Effects of Steel Composition. Although the properties of alloy steels are improved by the compound and diffusion layers, relatively greater improvement is achieved with plain carbon steels of low and medium carbon content. For example, the improvement in fatigue strength of unnotched test bars of 1015 steel nitrided by this process for 90 min at 565°C and water quenched (to further enhance fatigue properties) is roughly 100%. Improvement obtained with similarly treated test bars made of 1060 steel is about 45 to 50%.

Operating Procedures

Among the important operating procedures in liquid nitriding are the initial preparation and heating of the salt bath, aging of the molten salts (when required), and analysis and maintenance of salt bath composition. Virtually all steels must be quenched and tempered for core properties before being nitrided or stress relieved for distortion control. So, prior heat treatment may be considered an essential part of the operating procedure.

Prior Heat Treatment. Alloy steels usually are given a prior heat treatment similar to that preferred for gas nitriding. Maintenance of dimensional and geometric stability during liquid nitriding is enhanced by hardening of parts prior to nitride treatment. Tempering temperatures should be no lower than the nitriding temperature and preferably slightly above. Depending on steel composition, the effect of core hardness is similar to that encountered in gas nitriding.

Starting the Bath. Case-producing salt compositions may vary with respect to manufacturers, but they are basically sodium and potassium cyanides, or sodium and potassium cyanates. Cyanide, the active ingredient, is oxidized to cyanate by aging as described below. The commercial salt mixture (60 to 70% sodium salts, 30 to 40% potassium salts) is melted at 540 to 595°C. During the melting period, a cover should be placed over the retort to guard against spattering or explosion of the salt, unless the equipment is completely hooded and vented.

Externally versus Internally Heated Salt Baths. Salt baths may be heated externally or internally. For externally heated salt baths, startup power should be limited to 37% of total capacity until signs of melting are apparent on all sides of the salt bath. For internally heated salt baths, natural gas flame torches having a moderate flame are effective in melting a pool of molten salt for a conductive path between electrodes.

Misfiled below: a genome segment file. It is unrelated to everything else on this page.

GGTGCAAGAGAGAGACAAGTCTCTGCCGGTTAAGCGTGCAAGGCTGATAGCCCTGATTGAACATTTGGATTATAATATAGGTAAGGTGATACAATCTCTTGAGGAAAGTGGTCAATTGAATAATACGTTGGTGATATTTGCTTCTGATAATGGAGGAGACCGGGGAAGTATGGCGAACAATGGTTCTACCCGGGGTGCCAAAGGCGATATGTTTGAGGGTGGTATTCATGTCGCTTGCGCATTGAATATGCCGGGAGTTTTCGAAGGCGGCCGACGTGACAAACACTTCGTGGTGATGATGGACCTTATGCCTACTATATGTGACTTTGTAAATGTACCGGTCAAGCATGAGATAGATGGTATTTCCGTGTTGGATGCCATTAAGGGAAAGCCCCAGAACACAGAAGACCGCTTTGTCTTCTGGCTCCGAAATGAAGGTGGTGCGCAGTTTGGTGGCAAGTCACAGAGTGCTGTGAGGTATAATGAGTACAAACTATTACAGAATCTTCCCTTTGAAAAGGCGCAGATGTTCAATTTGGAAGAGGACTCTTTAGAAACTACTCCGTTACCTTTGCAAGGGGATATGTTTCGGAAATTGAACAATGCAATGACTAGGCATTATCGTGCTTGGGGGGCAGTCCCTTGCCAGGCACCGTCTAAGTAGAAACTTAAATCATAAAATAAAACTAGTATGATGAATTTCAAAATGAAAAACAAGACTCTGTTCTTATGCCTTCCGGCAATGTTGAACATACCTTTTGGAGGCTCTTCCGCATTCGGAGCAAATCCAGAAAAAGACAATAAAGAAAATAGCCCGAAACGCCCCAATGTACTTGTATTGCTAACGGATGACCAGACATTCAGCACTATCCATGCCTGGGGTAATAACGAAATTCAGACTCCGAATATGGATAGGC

Aging the Bath. Liquid nitriding compositions that do not contain a substantial amount of cyanate in the original melt must be aged before use in production. Aging is defined as the oxidation of the cyanide to cyanate. Aging is not merely a function of temperature alone, but also depends on the surface-to-volume ratio of the molten bath. It is the surface air (oxygen)-to salt contact that oxidizes cyanide to cyanate.

Molten salts in conventional baths should be aged by being held at 565 to 595°C (1050 to 1100°F) for at least 12 h, and no work should be placed in the bath during the aging treatment. Aging decreases the cyanide content of the bath and increases the cyanate and carbonate contents. Before nitriding is begun, a careful check of the cyanate content should be made. Nitriding should not be attempted until the cyanate content has reached at least the minimum operating level recommended for the bath.

The ratio of cyanide content to cyanate content varies with the salt bath process and the composition of the bath. The commercial NaCN-KCN bath, after aging for one week, achieves a ratio of 21 to 26% cyanide to 14 to 18% cyanate. The bath used in liquid pressure nitriding operates with a cyanide content of 30 to 35% and a cyanate content of 15 to 20%. The aerated bach is controlled to a ratio of 50 to 60% cyanide to 32 to 38% cyanate. The aerated noncyanide nitriding process is controlled to a ratio of 36 to 38% cyanate to 17 to 19% carbonate removed from all baths. In normal operation, overheating of any bath (above 595°C) should be avoided.

August, 2004